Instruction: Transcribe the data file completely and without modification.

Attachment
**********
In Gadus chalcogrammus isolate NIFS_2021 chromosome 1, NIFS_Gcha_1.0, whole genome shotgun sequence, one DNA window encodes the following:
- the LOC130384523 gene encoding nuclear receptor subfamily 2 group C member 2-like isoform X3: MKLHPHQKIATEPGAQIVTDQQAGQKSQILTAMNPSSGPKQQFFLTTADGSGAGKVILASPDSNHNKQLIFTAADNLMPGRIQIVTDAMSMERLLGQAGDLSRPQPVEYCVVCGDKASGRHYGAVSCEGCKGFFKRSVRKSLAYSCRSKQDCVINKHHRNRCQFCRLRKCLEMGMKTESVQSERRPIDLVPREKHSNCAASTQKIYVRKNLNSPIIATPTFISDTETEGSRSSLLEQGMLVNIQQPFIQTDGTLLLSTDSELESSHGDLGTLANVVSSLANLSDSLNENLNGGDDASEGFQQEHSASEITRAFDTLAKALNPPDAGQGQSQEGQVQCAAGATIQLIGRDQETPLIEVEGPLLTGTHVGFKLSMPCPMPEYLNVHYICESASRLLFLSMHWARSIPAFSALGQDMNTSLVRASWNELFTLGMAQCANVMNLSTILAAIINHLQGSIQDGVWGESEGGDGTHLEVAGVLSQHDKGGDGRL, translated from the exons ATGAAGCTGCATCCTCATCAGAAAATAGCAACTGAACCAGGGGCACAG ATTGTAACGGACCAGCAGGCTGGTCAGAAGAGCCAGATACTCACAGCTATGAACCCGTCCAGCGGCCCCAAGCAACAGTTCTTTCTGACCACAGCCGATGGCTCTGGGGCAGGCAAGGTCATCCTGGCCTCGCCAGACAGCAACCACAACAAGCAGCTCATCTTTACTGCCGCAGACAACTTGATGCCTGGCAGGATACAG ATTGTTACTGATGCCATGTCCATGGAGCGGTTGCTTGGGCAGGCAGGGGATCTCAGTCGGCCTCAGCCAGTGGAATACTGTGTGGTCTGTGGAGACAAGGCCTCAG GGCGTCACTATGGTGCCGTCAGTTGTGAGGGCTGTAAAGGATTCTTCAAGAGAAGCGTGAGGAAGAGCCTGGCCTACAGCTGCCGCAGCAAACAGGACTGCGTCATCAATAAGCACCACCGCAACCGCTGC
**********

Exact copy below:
In Gadus chalcogrammus isolate NIFS_2021 chromosome 1, NIFS_Gcha_1.0, whole genome shotgun sequence, one DNA window encodes the following:
- the LOC130384523 gene encoding nuclear receptor subfamily 2 group C member 2-like isoform X3: MKLHPHQKIATEPGAQIVTDQQAGQKSQILTAMNPSSGPKQQFFLTTADGSGAGKVILASPDSNHNKQLIFTAADNLMPGRIQIVTDAMSMERLLGQAGDLSRPQPVEYCVVCGDKASGRHYGAVSCEGCKGFFKRSVRKSLAYSCRSKQDCVINKHHRNRCQFCRLRKCLEMGMKTESVQSERRPIDLVPREKHSNCAASTQKIYVRKNLNSPIIATPTFISDTETEGSRSSLLEQGMLVNIQQPFIQTDGTLLLSTDSELESSHGDLGTLANVVSSLANLSDSLNENLNGGDDASEGFQQEHSASEITRAFDTLAKALNPPDAGQGQSQEGQVQCAAGATIQLIGRDQETPLIEVEGPLLTGTHVGFKLSMPCPMPEYLNVHYICESASRLLFLSMHWARSIPAFSALGQDMNTSLVRASWNELFTLGMAQCANVMNLSTILAAIINHLQGSIQDGVWGESEGGDGTHLEVAGVLSQHDKGGDGRL, translated from the exons ATGAAGCTGCATCCTCATCAGAAAATAGCAACTGAACCAGGGGCACAG ATTGTAACGGACCAGCAGGCTGGTCAGAAGAGCCAGATACTCACAGCTATGAACCCGTCCAGCGGCCCCAAGCAACAGTTCTTTCTGACCACAGCCGATGGCTCTGGGGCAGGCAAGGTCATCCTGGCCTCGCCAGACAGCAACCACAACAAGCAGCTCATCTTTACTGCCGCAGACAACTTGATGCCTGGCAGGATACAG ATTGTTACTGATGCCATGTCCATGGAGCGGTTGCTTGGGCAGGCAGGGGATCTCAGTCGGCCTCAGCCAGTGGAATACTGTGTGGTCTGTGGAGACAAGGCCTCAG GGCGTCACTATGGTGCCGTCAGTTGTGAGGGCTGTAAAGGATTCTTCAAGAGAAGCGTGAGGAAGAGCCTGGCCTACAGCTGCCGCAGCAAACAGGACTGCGTCATCAATAAGCACCACCGCAACCGCTGC